How to Find the Perfect Netbook for You

We narrow the many choices in tiny notebook PCs that are designed for Web and E-mail access.

MSI Wind U100
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This is the year of the netbook, a new class of portable computer that found a hot niche between hand-helds and notebooks. These PCs are light in the hand, light on the wallet, and for light computing only. Their processors are too weak and storage often too limited for serious video editing or number crunching. But most are mobile delights designed for bursts of Web and E-mail access. Their cheap prices put less at risk amid the tumult of travel. They can also handle word processing and simple spreadsheets with a bit of fumbling on their small keyboards and screens. Just about every PC maker except Apple has jumped into the game. We slogged through the many models now available to help narrow your choices, depending on who you are:

Fashionista: HP Mini Vivienne Tam Edition ($700)


No competitor comes close to the fashion statement—nay, the fashion scream—of this HP Mini with its lustrous red paint and splashy peonies. Inspired by Tam's "China Chic" style, it was tagged the first "digital clutch" by HP. It doesn't hurt that the floral print comes on the well-received HP Mini, with its 10.1-inch screen and comfortable keyboard. All that and Tam also designed the keys themselves, where "Enter" bears a Chinese symbol for double happiness. Be ready to pay a $250 premium for that extra bliss. (You can read how HP also is pioneering touch-screen PCs at home.)

Young Hands: Asus Eee PC 900 ($330)


Asus launched the netbook craze in 2007 with a model that had a tiny, 7-inch screen and equally tiny keyboard. The PC 900 was an early variation in a slew of netbook models released by Asus. It upped the screen size to 8.9 inches but kept that tiny, cramped keyboard. Adults can't really be expected to type at a reasonable speed. But kids will love its small size, at 8.5 by 6.5 inches and 2.2 pounds, and parents, its low price. Young users also can adjust better to the Linux system. The software is fast and useful, but it ain't Windows or Mac and will frustrate experienced PC users. (You can check here for more great tech for kids.)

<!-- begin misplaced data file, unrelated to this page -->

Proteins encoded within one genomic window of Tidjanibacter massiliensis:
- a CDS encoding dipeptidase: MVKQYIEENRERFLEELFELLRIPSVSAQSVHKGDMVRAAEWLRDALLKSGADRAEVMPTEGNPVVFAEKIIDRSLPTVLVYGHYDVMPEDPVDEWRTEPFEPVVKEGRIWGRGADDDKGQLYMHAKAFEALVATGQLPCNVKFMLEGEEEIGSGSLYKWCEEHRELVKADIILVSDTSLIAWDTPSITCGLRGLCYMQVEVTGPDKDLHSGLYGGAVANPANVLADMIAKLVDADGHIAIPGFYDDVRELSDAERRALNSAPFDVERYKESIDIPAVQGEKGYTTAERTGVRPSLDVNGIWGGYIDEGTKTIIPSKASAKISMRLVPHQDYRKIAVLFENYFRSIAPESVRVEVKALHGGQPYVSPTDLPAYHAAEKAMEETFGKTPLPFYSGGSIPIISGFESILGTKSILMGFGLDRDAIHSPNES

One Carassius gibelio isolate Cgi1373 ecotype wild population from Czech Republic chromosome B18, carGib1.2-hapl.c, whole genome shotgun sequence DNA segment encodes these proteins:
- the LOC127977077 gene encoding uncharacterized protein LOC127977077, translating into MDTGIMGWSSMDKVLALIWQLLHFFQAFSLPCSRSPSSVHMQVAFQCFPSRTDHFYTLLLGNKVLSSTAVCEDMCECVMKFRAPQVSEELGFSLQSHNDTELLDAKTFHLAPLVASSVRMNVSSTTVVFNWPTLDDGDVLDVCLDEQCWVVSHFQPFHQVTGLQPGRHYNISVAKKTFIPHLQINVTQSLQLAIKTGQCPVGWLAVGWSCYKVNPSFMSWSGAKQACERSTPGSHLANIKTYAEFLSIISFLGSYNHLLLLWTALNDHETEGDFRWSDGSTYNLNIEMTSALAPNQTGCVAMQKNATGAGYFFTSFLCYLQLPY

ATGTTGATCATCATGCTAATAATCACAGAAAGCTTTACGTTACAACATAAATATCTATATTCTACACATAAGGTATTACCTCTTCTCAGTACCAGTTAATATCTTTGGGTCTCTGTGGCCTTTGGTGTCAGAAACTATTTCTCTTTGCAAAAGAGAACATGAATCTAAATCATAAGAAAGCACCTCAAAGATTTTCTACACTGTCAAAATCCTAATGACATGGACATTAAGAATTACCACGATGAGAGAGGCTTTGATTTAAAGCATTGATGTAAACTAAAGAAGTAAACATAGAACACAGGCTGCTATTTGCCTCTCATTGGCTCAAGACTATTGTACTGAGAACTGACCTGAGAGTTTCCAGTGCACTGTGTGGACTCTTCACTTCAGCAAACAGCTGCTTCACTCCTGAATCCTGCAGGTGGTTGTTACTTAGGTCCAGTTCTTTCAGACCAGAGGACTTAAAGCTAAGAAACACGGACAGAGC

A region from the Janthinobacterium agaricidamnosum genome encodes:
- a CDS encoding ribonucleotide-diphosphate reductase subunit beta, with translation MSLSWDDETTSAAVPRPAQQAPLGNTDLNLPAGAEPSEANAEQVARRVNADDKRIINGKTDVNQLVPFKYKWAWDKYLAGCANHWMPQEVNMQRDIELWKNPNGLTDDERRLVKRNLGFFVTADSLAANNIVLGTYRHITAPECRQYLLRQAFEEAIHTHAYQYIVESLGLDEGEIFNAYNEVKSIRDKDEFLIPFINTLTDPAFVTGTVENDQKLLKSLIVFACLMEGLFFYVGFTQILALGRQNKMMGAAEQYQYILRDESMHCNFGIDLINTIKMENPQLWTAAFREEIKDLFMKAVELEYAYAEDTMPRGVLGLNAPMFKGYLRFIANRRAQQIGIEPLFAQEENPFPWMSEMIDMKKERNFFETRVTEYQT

Tinkerer: Lenovo S10 Ideapad ($350)


This is the netbook for someone who wants to add more power or devices. Opening its belly makes for easy upgrades to the hard drive or memory. Many others bury those behind a screen of screws or a maze of components and cables. Lenovo also is one of the few to include an ExpressCard slot for attaching a range of fast hard drives, audio devices, or a FireWire port. Built-in Bluetooth can wirelessly connect a pair of speakers or a mouse and keyboard. And you'll want to attach a keyboard: We found the Lenovo keyboard somewhat cramped and didn't like having the shift key so far to the right. (You'll find a list of gifts that will shock a techie here.)

Road Warrior: Samsung NC10 ($450)


Battery life is one of those factors that lurk in the netbook weeds. Some can last three times longer than others. The NC10 is at the good end, with a six-cell battery that can last six hours or more in careful use. The downside is weight near the top of the netbook scale, at 2.8 pounds. But an extra half pound or so should tire a traveler less than a repeatedly dead battery.The Samsung is also among the largest netbooks, at 10.3 by 7.3 inches. But it makes up for the size with a bigger keyboard that's among the best. (We discuss how wireless charging is coming.)

The Rest of Us: MSI Wind U100 ($350)


Prize for best overall netbook goes to this model, which makes fewer compromises than the competition at an attractive price. Its bright, 10-inch screen allows for a nearly full-size keyboard. The keys are not only larger than much of the competition; they have a feel that's more typical of a stand-alone keyboard because they travel more when pressed. The Wind is a bit larger than some others, at 10.2 by 7.1 inches and 2.6 pounds. But the size is worth it for most users, given the better keyboard. Too bad MSI felt compelled to get cute with a single bar for mouse clicks that masks a proper right or left button. (You can read how the keyboard is getting a makeover.)

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